Cessna 185

Favored among bush operators, the rugged 185 has heroic lifting capacity. But be careful in crosswinds.

The term working airplane has an unmistakable connotation. Theyre the workhorses of the GA fleet, doing yeomans service in hauling freight, towing gliders and banners and spraying crops.

Most manufacturers have a working airplane or two in their model line-ups but Cessna has been especially successful in the piston single realm with the 180, 185 and 206/207, each of which has carved its own market niche.Among that distinguished group, the Cessna 185 is perhaps unique for its reputation as an airborne pick-up truck easily able to haul heavy loads into and out of short, unimproved strips. And as a taildragger with plenty of power, its also a prized towplane.

History of the Line
Like most manufacturers who found success in the post-World War II GA boom, Cessnas original big sellers were tailwheel airplanes. The 185 came along in 1961, a follow-on product to the Cessna 180, which enjoyed considerable sales success. And for a taildragger in a world of trikes, the 185 held its own until 1985, the last year of production.

Outwardly, the 180 and 185 are similar, with comparable overall dimensions and major parts. The primary difference, of course, is the engine. The 180 had a 230 HP Continental which was adequate but didnt elevate it to the status of a super load hauler.

When the 185 debuted in 1961, it had a 260-HP Continental IO-470F and 84-gallon fuel tanks and could perform the rather remarkable feat of lifting more than its own weight: The useful load of 1680 pounds is about 200 pounds more than its standard empty weight, something bush operators prized.

Locked securely in the utility market, the 185 was spared some of the cosmetic improvements that some say larded up other Cessnas. It never got the swept back tail, for example, or the rear window that was added to the 172/182 line.

Instead, you could order a new 185 with Edo floats, a massive belly cargo pod that could accommodate 300 pounds or a spray application rig, to name a few options. Towing set-ups and flip-up doors for skydiving operations were also available.

Anyone who hauls stuff for a living always wants more power so in 1966, Cessna replaced the IO-470F with a 300 HP Continental IO-520D as an option. The 300 HP Skywagons are called A185s.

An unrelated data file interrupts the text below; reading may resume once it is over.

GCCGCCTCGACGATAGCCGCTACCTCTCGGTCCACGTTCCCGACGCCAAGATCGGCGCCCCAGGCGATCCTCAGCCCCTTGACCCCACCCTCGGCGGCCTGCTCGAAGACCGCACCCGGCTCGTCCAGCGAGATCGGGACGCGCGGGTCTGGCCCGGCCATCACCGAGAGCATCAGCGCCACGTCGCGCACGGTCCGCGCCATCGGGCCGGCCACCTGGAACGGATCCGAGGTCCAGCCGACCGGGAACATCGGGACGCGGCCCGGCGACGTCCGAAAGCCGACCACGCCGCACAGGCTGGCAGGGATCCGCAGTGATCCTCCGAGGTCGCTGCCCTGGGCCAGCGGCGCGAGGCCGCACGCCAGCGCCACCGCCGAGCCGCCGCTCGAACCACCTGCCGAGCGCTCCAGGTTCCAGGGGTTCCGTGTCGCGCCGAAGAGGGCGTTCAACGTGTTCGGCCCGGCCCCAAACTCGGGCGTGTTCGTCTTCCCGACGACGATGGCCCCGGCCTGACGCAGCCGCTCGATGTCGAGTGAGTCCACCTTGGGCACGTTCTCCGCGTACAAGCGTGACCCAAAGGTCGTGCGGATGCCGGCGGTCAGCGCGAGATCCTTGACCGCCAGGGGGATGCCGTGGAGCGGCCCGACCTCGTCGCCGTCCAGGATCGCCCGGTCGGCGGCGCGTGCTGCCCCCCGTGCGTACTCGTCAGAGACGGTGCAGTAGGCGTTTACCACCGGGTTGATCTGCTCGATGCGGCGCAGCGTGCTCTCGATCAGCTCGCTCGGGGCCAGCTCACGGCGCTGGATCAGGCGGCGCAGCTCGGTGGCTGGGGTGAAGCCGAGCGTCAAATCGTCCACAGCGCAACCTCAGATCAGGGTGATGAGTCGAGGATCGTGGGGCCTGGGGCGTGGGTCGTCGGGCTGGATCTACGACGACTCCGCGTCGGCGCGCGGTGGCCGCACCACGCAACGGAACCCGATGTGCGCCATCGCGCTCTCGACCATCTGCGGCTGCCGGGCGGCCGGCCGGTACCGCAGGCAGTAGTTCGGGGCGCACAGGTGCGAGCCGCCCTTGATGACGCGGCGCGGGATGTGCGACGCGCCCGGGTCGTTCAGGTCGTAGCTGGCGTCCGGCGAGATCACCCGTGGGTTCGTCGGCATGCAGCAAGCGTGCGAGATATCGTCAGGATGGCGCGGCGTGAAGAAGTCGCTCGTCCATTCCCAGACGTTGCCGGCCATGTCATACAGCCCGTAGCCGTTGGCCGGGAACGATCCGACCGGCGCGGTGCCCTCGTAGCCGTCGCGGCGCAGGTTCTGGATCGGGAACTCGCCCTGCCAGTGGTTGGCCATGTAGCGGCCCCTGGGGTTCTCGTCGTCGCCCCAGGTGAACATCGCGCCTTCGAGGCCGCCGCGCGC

The bigger engine improved the 185s already exceptional performance. For a mere 10-pound increase in empty weight, the airplane gained a 100-pound increase in gross, five extra knots of cruise speed and some 200 feet was shaved off the takeoff ground roll, a boon for back-country operators. The engine was such a hit that it was made standard in 1967.

Also new that year was the addition of an aft baggage compartment, along with an optional stretcher door, both of which make loading bulky objects easier. In 1973, a new wing profile was added to the 185. The so-called camber lift wing was created by Robertson as part of a STOL kit for the Cessna line and it reduces stall speed slightly, improving roll control at low speeds. Since its a leading edge mod, Robertson can retrofit it to earlier 185s.

The re-winged 185 became the A185F, which is by far the most numerous flavor, accounting for more than half of all airframes. A185s as a group account for 74 percent of all 185s built.

More work-related options came along in 1975, including bubble side windows for photography and skylights. In 1976, flap-extension speed (Vfe) went from 96 to 120 knots and the fuel selector was changed to Cessnas all but idiot-proof left-right-both arrangement.

Lift handles were added to the tail to give ground handlers a safe means to muscle the airplane on the ramp without damaging the stab. One improvement that was a mixed blessing was the reduction in usable fuel from 81 to 74 gallons, which cut into the airplanes range.

1979 models had a new wet wing fuel system with 88 gallons, 84 of which is usable. The older bladder-style tanks were optional. While the bladders had less potential for leakage, they had other problems, as we’ll note in the maintenance section.

Skywagons have had both two and three-blade props, with the three-blade surfacing as an option in 1978 but soon becoming standard in 1980. The three-blade can be retrofitted and although it may cost a knot or two in cruise speed, it reduces vibration and noise or at least changes the vibe signature. Climb is said to be better with the three blader.